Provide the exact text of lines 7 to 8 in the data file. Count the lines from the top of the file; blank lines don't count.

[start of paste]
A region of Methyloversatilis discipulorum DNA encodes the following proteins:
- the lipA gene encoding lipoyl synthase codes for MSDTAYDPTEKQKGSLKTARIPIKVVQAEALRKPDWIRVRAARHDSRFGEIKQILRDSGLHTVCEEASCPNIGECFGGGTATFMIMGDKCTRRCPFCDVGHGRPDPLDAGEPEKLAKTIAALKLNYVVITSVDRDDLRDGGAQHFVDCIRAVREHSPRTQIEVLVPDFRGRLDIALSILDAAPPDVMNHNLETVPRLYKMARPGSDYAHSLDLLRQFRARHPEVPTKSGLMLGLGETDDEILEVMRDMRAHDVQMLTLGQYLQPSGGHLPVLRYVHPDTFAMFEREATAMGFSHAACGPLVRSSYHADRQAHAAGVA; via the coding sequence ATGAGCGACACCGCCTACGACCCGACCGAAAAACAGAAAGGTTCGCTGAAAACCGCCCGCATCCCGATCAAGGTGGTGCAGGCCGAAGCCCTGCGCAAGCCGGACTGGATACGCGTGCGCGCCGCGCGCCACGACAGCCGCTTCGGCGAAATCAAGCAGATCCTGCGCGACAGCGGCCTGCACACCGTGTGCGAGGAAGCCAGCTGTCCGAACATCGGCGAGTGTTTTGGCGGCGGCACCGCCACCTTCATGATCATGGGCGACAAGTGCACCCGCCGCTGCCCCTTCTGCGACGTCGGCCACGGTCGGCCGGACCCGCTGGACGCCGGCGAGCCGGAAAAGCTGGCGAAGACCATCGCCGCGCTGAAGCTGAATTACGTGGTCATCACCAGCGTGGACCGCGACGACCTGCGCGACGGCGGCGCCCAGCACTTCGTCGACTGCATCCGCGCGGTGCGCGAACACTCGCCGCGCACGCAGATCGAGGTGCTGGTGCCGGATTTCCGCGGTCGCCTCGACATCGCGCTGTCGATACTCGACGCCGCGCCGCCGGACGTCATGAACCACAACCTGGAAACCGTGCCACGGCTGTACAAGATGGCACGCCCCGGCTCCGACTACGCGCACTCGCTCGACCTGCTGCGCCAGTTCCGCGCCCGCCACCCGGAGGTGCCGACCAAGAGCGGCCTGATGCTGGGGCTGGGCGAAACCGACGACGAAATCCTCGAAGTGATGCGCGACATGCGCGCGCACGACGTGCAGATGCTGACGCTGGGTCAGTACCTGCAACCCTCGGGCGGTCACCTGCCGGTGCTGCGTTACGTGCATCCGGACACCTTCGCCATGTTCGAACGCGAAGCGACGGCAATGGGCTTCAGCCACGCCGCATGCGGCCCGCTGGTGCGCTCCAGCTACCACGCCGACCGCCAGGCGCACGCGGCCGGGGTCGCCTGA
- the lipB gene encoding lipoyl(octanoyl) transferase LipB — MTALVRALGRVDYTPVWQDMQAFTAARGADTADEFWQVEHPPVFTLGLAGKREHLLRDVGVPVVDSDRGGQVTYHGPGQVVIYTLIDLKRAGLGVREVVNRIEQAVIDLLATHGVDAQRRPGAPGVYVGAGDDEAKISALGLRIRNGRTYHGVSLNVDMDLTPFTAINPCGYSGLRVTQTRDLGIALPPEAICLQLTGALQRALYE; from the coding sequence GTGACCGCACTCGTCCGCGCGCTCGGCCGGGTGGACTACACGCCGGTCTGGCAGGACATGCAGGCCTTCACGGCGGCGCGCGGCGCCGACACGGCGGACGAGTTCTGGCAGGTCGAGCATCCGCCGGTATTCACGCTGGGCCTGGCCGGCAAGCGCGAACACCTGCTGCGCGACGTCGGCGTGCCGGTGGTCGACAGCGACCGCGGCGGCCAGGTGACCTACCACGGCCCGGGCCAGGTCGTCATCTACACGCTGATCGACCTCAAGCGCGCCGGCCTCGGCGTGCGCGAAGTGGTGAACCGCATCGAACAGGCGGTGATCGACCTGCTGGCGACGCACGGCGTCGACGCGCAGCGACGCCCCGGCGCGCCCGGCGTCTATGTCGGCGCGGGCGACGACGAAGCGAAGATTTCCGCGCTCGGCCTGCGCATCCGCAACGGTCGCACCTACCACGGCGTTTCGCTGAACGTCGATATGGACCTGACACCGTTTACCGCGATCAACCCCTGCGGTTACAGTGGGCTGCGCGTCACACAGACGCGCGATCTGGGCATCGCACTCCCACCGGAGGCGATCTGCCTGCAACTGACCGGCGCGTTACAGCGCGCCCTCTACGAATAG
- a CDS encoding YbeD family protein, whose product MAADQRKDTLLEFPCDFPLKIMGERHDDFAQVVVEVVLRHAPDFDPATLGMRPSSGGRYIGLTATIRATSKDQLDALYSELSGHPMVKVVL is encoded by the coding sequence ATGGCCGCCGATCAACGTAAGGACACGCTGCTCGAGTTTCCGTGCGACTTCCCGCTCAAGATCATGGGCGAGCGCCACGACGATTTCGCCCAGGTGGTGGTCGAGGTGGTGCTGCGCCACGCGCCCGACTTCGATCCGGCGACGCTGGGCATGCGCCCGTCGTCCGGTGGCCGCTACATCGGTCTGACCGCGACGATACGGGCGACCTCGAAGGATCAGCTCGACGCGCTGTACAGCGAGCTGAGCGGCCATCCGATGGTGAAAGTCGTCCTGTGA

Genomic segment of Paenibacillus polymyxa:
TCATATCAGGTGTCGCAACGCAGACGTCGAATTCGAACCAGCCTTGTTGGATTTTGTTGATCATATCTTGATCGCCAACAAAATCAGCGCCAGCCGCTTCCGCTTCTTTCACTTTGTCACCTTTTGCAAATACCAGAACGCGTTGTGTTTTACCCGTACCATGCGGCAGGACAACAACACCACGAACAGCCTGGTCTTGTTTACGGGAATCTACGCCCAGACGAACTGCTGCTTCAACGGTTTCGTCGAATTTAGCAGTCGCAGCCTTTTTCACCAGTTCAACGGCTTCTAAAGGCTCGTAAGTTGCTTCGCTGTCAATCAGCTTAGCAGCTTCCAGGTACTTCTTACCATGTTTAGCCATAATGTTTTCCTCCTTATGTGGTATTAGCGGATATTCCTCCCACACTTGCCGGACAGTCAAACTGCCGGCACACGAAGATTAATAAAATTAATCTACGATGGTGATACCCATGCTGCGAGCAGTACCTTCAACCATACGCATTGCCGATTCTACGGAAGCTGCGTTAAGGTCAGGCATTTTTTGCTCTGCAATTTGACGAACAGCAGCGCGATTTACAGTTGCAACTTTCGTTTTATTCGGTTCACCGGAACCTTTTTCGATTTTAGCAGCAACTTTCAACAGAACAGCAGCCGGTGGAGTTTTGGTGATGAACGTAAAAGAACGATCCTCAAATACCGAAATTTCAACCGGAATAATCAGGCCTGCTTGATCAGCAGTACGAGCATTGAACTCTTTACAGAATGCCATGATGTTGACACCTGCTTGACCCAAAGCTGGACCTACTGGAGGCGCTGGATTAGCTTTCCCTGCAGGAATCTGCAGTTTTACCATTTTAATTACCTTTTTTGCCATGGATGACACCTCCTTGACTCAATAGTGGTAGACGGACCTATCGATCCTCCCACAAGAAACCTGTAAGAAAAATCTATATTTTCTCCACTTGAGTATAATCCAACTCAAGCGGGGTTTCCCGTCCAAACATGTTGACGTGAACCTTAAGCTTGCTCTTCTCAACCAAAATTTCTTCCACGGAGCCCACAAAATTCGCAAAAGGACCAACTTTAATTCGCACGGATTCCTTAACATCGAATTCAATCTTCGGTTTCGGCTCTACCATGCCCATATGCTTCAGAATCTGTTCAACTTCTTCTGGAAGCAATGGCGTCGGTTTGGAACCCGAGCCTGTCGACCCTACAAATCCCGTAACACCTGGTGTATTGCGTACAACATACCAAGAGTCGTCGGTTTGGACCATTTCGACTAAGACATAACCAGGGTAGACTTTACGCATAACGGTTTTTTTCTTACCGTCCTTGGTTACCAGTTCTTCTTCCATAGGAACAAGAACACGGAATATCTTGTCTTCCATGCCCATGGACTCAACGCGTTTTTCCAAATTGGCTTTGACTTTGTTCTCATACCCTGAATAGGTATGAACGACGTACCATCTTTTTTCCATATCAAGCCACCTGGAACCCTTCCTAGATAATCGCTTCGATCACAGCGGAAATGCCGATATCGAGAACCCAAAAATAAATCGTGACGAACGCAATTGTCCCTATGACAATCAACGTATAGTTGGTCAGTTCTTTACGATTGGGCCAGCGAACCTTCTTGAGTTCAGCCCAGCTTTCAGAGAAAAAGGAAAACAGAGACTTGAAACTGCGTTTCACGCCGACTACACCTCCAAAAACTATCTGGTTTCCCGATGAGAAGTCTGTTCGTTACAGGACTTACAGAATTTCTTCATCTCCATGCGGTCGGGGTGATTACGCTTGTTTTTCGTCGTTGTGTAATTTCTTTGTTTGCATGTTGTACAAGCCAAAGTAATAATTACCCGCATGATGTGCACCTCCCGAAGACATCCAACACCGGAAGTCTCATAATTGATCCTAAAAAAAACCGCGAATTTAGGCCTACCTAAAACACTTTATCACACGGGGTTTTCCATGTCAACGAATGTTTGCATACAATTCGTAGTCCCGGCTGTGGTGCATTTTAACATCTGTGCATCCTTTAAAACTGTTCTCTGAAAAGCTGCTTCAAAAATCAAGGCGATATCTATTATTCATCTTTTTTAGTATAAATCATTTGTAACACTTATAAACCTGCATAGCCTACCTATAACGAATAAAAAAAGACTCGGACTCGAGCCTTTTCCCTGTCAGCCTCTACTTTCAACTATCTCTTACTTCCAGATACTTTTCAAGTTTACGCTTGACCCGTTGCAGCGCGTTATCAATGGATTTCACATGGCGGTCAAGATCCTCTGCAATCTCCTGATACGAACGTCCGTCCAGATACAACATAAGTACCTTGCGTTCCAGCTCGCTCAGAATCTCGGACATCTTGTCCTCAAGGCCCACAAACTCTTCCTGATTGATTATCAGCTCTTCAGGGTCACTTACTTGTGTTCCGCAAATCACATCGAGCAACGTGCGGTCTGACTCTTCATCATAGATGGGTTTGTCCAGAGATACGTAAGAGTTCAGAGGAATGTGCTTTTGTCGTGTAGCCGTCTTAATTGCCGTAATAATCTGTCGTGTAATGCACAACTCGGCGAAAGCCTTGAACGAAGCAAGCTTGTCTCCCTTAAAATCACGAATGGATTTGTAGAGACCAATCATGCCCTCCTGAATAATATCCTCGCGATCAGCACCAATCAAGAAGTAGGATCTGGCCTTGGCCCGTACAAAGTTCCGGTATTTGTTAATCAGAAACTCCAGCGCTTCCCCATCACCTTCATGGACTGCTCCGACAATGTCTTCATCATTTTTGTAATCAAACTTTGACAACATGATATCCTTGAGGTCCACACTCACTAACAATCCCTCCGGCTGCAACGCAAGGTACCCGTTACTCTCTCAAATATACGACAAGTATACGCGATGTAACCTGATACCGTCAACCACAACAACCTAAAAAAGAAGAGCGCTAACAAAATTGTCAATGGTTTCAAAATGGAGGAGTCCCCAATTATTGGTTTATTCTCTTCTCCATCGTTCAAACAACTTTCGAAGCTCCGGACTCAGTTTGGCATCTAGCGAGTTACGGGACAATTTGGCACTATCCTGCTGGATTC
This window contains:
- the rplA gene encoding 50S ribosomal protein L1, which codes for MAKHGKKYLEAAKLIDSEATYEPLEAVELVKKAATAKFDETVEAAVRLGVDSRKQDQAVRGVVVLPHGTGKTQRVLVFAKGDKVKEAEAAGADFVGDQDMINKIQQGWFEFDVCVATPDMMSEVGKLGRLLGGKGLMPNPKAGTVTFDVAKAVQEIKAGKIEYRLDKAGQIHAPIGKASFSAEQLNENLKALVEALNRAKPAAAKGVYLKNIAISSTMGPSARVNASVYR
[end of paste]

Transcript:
This window contains:
- the rplA gene encoding 50S ribosomal protein L1, which codes for MAKHGKKYLEAAKLIDSEATYEPLEAVELVKKAATAKFDETVEAAVRLGVDSRKQDQAVRGVVVLPHGTGKTQRVLVFAKGDKVKEAEAAGADFVGDQDMINKIQQGWFEFDVCVATPDMMSEVGKLGRLLGGKGLMPNPKAGTVTFDVAKAVQEIKAGKIEYRLDKAGQIHAPIGKASFSAEQLNENLKALVEALNRAKPAAAKGVYLKNIAISSTMGPSARVNASVYR